Introduction: Infection with Plasmodium falciparum (Pf) malaria is widely accepted as a risk factor for endemic Burkitt lymphoma (eBL), but whether children with eBL are more likely to have detectable blood-stage Pfmalaria parasites and/or report a history of malaria morbidity compared to location-matched control children without eBL is unknown. We investigated this hypothesis in children with eBL (cases) compared to location-matched children without eBL (controls) from the National Cancer Institute (NCI)-sponsored EMBLEM Study.
Methods: Cases were children with eBL aged 0-15 years presenting to two hospitals in northern Uganda from 11/2010 to 07/2014 with histologically proven, untreated eBL. Controls were children with similar malaria exposure in the region, including children attending village health centers for minor complaints (pilot health-center controls [PHCs]), at home in 12 randomly selected villages (pilot population controls [PPCs]),and at home in 88 randomly selected villages with matching for the age- and sex-distribution of eBL cases (matched population controls [MPCs]). Cases and controls provided a venous blood sample and questionnaire information on exposure to Pf malaria parasites (mosquito bed net use, insecticide sprays, proximity to a river/swamp, history of treatment for malaria). Blood-stage malaria was evaluated microscopically with giemsa-stained thin and thick blood films and with a commercially available histidine-rich protein (HRPII) antigen-based rapid diagnostic test. The log of thick-film malaria parasite count in cases and controls was compared using the Students t-test. Associations were evaluated by calculating odds ratios (ORs) and 95% confidence intervals (95% CIs) using unconditional logistic regression adjusting for sex, age, ownership/ use of mosquito bed net, and in- or out-patient treatment for malaria.
Results:We studied 280 eBL cases (61% male, mean + SD age 7.9 + 3.4 years) and 1619 controls including 171 PHCs (37% male, mean + SD age 7.3 + 4.0 years), 1005 PPCs (48% male, mean + SD age 7.0 + 4.1 years) and 443 MPCs (56% male, mean + SD age 7.5 + 3.3 years). Overall, eBL cases were less likely to own a mosquito bed net than controls (46% versus 67% - 79% in controls, p<0.0001), but among those who owned a mosquito bed net, eBL cases were more likely to have used it the previous night (42% versus 21% - 31% in controls, p<0.0001). Blood-stage malaria infection was detected less frequently in cases compared to controls (Figure 1). In adjusted results, eBL cases were less likely to have current blood-stage malaria infection based on the thin film (OR 0.42 [95% CI 0.26-0.67], p<0.0001) or thick film (OR 0.55 [95% CI 0.38-0.80], p=0.001) and less likely to have had recent infection based on the HRPII rapid diagnostic test (OR 0.31 [95% CI 0.22-0.44], p<0.0001) using all controls combined, with similar results using separate control groups (OR 0.28 – 0.60). Blood-stage malaria parasite count was 0.88 log lower in parasitemic eBL cases than controls (2.24 log versus 3.12 log, p=0.0003). With all controls combined and adjusting for HRPII antigen, the risk of eBL was inversely associated with female sex (OR 0.65 [95% CI 0.46-0.90], p=0.011), ownership of mosquito bed net (OR 0.03 [95% CI 0.01-0.07], p<0.0001), and any inpatient admission for severe malaria (OR 0.56 [95% CI 0.39-0.80], p=0.001) or outpatient treatment for moderate malaria (OR 0.47 [95% CI 0.32-0.69], p<0.0001). The risk of eBL was directly associated with older age (OR 3.1 [95% CI 1.9-5.00] and OR 2.6 [95% CI 1.60-4.40], for 5-9 and 10-15 years versus 0-4 years) and not sleeping under a mosquito net the previous night (OR 10.9 [95% CI 4.34-27.3], p<0.0001). Socioeconomics, spraying insecticides, and proximity to river/swamp did not influence the results.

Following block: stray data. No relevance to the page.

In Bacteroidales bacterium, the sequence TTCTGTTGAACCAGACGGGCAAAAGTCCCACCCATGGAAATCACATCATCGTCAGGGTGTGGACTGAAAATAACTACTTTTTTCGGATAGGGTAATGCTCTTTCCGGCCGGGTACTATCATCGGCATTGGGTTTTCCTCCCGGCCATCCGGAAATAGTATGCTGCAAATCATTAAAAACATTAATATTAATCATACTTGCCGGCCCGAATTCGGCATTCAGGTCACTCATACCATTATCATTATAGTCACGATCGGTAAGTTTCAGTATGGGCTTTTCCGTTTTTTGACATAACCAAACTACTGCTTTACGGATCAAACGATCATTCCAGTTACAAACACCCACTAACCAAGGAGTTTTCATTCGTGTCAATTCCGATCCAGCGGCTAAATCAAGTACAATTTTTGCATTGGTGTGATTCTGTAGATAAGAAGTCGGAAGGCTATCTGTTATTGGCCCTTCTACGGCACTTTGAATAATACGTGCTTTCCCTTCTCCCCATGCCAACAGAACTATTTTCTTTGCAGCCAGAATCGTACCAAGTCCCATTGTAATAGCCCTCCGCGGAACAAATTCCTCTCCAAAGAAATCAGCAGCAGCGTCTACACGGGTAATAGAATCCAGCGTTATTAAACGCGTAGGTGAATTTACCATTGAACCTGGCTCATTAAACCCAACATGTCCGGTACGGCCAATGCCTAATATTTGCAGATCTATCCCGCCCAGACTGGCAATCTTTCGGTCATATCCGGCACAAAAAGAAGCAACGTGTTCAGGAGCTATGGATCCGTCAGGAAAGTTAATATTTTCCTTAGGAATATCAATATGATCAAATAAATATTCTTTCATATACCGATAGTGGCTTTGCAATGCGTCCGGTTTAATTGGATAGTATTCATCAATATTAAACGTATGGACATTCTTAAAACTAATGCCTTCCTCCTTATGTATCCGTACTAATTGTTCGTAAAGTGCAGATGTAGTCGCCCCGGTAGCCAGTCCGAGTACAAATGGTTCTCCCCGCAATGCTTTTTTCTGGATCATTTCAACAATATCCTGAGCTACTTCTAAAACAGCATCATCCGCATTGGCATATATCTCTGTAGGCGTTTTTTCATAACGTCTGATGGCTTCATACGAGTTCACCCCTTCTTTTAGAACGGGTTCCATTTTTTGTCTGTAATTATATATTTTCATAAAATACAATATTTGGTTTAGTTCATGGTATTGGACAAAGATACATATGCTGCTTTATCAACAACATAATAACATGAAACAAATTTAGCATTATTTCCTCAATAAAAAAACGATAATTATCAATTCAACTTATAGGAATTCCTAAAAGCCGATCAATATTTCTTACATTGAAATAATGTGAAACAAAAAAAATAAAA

Conclusions: Cases of eBL were unlikely to have Pf malaria parasitemia despite high exposure to mosquitoes and low ownership of bed nets. These results reject the hypothesis that eBL is associated with current or recent blood-stage Pf malaria. They support an alternative hypothesis that children with eBL have superior immunological control of blood-stage infection (Pf elite controller phenotype) and that eBL might be an accident of robust immunological control of blood-stage malaria infection. Further studies are needed to characterize the molecular spectrum of Pf parasites and other mechanisms that drive eBL genesis.
No relevant conflicts of interest to declare.
Asterisk with author names denotes non-ASH members.